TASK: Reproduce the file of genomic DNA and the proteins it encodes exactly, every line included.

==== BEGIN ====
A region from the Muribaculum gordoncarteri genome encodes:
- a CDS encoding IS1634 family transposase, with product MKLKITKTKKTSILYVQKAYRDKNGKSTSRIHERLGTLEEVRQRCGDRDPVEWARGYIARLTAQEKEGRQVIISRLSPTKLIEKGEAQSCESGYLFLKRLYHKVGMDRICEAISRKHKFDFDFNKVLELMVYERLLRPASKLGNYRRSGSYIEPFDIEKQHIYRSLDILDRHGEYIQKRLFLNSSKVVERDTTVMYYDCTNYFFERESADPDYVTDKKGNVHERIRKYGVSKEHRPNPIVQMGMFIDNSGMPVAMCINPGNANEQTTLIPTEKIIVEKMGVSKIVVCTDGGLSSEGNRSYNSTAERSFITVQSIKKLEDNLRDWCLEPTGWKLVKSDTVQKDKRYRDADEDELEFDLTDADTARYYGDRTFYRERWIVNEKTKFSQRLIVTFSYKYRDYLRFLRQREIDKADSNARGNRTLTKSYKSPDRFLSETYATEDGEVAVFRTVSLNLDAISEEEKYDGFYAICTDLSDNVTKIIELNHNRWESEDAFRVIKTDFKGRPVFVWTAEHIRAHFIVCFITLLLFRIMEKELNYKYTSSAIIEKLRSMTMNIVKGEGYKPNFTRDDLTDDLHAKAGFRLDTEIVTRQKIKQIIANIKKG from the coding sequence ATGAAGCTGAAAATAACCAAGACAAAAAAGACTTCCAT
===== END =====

A region from the Muribaculum gordoncarteri genome encodes:
- a CDS encoding IS1634 family transposase, with product MKLKITKTKKTSILYVQKAYRDKNGKSTSRIHERLGTLEEVRQRCGDRDPVEWARGYIARLTAQEKEGRQVIISRLSPTKLIEKGEAQSCESGYLFLKRLYHKVGMDRICEAISRKHKFDFDFNKVLELMVYERLLRPASKLGNYRRSGSYIEPFDIEKQHIYRSLDILDRHGEYIQKRLFLNSSKVVERDTTVMYYDCTNYFFERESADPDYVTDKKGNVHERIRKYGVSKEHRPNPIVQMGMFIDNSGMPVAMCINPGNANEQTTLIPTEKIIVEKMGVSKIVVCTDGGLSSEGNRSYNSTAERSFITVQSIKKLEDNLRDWCLEPTGWKLVKSDTVQKDKRYRDADEDELEFDLTDADTARYYGDRTFYRERWIVNEKTKFSQRLIVTFSYKYRDYLRFLRQREIDKADSNARGNRTLTKSYKSPDRFLSETYATEDGEVAVFRTVSLNLDAISEEEKYDGFYAICTDLSDNVTKIIELNHNRWESEDAFRVIKTDFKGRPVFVWTAEHIRAHFIVCFITLLLFRIMEKELNYKYTSSAIIEKLRSMTMNIVKGEGYKPNFTRDDLTDDLHAKAGFRLDTEIVTRQKIKQIIANIKKG from the coding sequence ATGAAGCTGAAAATAACCAAGACAAAAAAGACTTCCAT